Gordon Smith returned to the club that had never left his heart only to have it broken by former Rangers owner Craig Whyte.
The former Gers star, part of the club’s treble winning team of 1978, returned to Ibrox for an ill-fated seven month spell as Director of Football in 2011 which ended under a cloud as Smith departed as the club slipped into administration.
But the 58-year-old has repeatedly laid the blame at former owner Whyte’s door both for lying to the club’s loyal supporters and to him during his second, heartbreaking stint at Ibrox.
Smudger was in Stornoway this week as the latest Rangers legend invited for a full-house question and answer session at the Lewis and Harris Rangers Supporters Club in the town.
As he opened his heart in an exclusive chat with the Stornoway Gazette this week he confessed he had regrets about his most recent spell at the club.
“Very much so,” he reflected. “My main one is going back as I didn’t foresee what was coming.
“I went back in all good faith to be the Director of Football. I had met Whyte one day and told him what he needed in regards to someone reporting on the football side outwith the manager with a more independent view. He later contacted me and offered me the job.
“At that time I had every faith and confident he could take the club forward.
“I did ask him at the meeting if he was there to sell it on or stay on and he insisted he wanted to stay for a good length of time.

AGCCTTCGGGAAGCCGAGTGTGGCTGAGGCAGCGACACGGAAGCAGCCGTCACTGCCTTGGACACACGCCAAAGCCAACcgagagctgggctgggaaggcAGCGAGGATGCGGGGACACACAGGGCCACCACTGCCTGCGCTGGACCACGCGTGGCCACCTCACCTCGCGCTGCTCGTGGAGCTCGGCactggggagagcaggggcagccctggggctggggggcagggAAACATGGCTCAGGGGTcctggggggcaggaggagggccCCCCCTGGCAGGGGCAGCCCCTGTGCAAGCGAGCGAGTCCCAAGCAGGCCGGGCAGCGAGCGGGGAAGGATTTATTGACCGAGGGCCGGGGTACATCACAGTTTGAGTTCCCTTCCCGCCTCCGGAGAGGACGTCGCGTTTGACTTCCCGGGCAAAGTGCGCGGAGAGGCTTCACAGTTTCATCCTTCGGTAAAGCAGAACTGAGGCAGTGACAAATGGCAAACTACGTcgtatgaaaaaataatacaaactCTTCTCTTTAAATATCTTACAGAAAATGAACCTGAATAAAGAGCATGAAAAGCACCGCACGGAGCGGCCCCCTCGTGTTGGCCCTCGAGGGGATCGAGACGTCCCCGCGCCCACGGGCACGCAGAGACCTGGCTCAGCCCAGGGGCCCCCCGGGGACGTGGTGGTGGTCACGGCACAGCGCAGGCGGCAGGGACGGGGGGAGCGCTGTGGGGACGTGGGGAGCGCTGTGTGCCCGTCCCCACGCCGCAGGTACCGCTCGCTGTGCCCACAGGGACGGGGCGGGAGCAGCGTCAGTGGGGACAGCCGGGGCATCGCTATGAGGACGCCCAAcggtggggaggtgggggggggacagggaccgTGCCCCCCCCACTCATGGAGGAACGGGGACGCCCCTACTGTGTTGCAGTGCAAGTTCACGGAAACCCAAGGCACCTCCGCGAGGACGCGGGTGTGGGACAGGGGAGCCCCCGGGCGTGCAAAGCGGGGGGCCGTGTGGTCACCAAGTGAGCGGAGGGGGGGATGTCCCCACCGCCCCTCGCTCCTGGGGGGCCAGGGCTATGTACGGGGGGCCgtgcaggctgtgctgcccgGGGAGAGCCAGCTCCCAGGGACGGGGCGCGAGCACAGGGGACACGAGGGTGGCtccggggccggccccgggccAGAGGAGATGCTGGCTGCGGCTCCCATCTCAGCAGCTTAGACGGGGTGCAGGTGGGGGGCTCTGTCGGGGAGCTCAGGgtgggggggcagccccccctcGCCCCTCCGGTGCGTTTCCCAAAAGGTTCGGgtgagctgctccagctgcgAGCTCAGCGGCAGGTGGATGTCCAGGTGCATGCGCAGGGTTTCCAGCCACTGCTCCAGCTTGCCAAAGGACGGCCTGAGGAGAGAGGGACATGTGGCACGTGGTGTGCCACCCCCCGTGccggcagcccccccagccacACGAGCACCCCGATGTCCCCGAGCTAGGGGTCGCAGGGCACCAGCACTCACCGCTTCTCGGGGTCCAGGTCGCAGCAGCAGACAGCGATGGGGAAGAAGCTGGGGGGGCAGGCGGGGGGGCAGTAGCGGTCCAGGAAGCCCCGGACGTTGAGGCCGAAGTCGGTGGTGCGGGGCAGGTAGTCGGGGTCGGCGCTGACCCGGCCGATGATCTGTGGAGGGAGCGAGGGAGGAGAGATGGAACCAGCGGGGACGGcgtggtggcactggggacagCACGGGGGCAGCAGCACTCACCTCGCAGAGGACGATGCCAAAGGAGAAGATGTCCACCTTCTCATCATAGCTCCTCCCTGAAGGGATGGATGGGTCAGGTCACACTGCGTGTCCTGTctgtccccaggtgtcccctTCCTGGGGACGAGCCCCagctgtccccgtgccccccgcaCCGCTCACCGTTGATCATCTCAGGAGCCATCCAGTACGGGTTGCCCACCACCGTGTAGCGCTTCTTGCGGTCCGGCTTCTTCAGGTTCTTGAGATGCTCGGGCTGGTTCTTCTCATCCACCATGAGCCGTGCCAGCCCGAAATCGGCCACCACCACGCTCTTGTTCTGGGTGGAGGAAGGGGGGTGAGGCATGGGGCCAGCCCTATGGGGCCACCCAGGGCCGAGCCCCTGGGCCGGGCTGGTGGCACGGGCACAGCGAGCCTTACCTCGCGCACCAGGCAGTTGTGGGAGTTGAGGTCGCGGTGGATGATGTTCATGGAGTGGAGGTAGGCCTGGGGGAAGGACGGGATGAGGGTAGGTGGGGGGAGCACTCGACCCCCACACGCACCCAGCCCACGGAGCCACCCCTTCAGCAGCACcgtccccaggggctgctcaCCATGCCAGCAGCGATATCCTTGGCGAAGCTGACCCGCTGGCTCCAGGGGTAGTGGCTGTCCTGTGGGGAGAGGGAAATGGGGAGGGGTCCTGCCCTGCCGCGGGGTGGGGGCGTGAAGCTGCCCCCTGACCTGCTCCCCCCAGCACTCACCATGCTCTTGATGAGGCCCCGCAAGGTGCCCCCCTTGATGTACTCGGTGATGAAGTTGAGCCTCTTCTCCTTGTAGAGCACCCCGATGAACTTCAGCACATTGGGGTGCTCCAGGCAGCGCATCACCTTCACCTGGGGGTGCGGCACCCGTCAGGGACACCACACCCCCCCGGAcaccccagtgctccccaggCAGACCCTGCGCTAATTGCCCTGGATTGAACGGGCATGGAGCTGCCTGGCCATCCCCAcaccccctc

“So I was thinking of the job as a four or five year job. I was putting in medium to long term strategies in place but he never let me get on with it.
“He was saying the big tax case was hanging over us and we couldn’t do certain things until it was resolved and each time I asked him if we were going to go into administration and he would just say ‘it depends on the big tax case.’
“In reality we were in administration before the big tax case was ever decided. It was his management of it which was wrong but he was spending money. He did put money out for transfers and he increased wages by quite a bit but the main thing of that was to get players on contract, for value, to sell on.
“That was the short termism and I wasn’t involved in that as I was looking at medium to long term.”
With the club struggling in administration and teetering on the brink they were seemingly hauled back from the abyss by Charles Green who bought Whyte’s shares.
Of course this story didn’t have a happy ending either with Green, who visited Stornoway himself earlier this year, stepping down from the club and selling his shares on after being linked with a secret deal with Whyte amidst a host of accusations and controversies.
For the full interview see this week’s Stornoway Gazette, out now.